Looking back on my educational career as a student, the subject I had the most difficulty navigating through was math. Often times, I would get frustrated because I knew the answer, but I couldn’t fully explain how I got there. And in math class, the correct “how” is equally as (or sometimes more important) than the correct answer. I have problems with my vision and I am very much an auditory learner. Fun fact: Half the time I could not see what was on the whiteboard. I was following the mathematical equations in my head. I had to remember where everything was. Not an easy task.
My teachers didn’t realize that this would be a problem. And I understood that it wasn’t the math teacher’s responsibility to change the entire curriculum just because I had problems with my vision. The next step was to go to the special education department and speak with my caseworker. It was there that I ran into an all-too-often roadblock. My caseworker did not understand what the problem was. She couldn’t grasp that my issue was my vision problems and that I had to “solve for X” in my head, so to speak. When I would take a test, I would only get half credit because I was unable to verbalize work I was doing in my head.
I was at a crossroads. I wasn’t able to show the work and my caseworker did not understand the problem. They also thought I was being stubborn and not wanting to do the work. I swallowed my apprehension and went straight to my math teacher. I explained my situation as best I could, she was more than happy to help. She didn’t know what to do at first, but because I was able to show my dedication, willingness to learn, and explain my limitations, she was able to craft assignments in such a way, that I would still learn the exact same lesson, still participate in class, and most importantly not have to worry about what I couldn’t do and focus on what I could do.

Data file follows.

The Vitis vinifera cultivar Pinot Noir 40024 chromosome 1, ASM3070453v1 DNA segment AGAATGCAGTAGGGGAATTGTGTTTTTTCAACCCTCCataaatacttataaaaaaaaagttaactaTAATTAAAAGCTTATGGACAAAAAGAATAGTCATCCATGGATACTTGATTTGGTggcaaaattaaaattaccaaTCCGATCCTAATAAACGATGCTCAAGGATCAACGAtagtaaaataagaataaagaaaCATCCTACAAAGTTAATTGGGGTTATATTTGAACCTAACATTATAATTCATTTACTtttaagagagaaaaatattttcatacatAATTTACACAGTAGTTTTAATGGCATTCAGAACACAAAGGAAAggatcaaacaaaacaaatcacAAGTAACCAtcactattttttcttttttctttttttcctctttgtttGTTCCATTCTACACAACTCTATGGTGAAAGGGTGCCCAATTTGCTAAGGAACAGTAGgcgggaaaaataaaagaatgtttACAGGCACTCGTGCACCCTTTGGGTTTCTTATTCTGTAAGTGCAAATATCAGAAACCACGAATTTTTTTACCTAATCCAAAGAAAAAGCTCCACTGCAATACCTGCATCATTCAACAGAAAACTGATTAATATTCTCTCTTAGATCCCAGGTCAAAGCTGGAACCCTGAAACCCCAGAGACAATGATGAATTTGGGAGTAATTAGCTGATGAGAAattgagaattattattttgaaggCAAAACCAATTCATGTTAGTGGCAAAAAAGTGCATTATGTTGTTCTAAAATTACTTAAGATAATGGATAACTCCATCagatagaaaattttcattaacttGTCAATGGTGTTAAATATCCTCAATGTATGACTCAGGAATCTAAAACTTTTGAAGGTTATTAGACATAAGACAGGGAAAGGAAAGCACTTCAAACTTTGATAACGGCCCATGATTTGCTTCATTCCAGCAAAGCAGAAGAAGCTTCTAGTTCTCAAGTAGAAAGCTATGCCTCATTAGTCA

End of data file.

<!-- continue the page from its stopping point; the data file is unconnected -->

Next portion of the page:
This interaction had a profound effect on me. It made me feel like I was advocating for myself. I didn’t need people to talk for me. I didn’t need so much assistance. All I needed to do was understand that I have the ability to take control of my situation and become a better and more engaged person for it.
We know firsthand the power of being an advocate can have. This story is an example of being a self-advocate, and our stage show references many examples of being an advocate, inclusion, and anti-bullying. When students and teachers experience these examples, something inside them changes. They are more accepting, more understanding, more forward thinking. We have been traveling the country for more than 5 years, sharing our story with as many schools as we can. This past year we came up with an even better idea that would make our show more readily available for any middle school or high school. We have created a digital version of our show! Now schools can access our show via the internet! Your school will have access to our show for the entire school year (ending June 30, 2016) There is even a way to bring us into your classroom for a live chat with a Google Hangout or Skype session.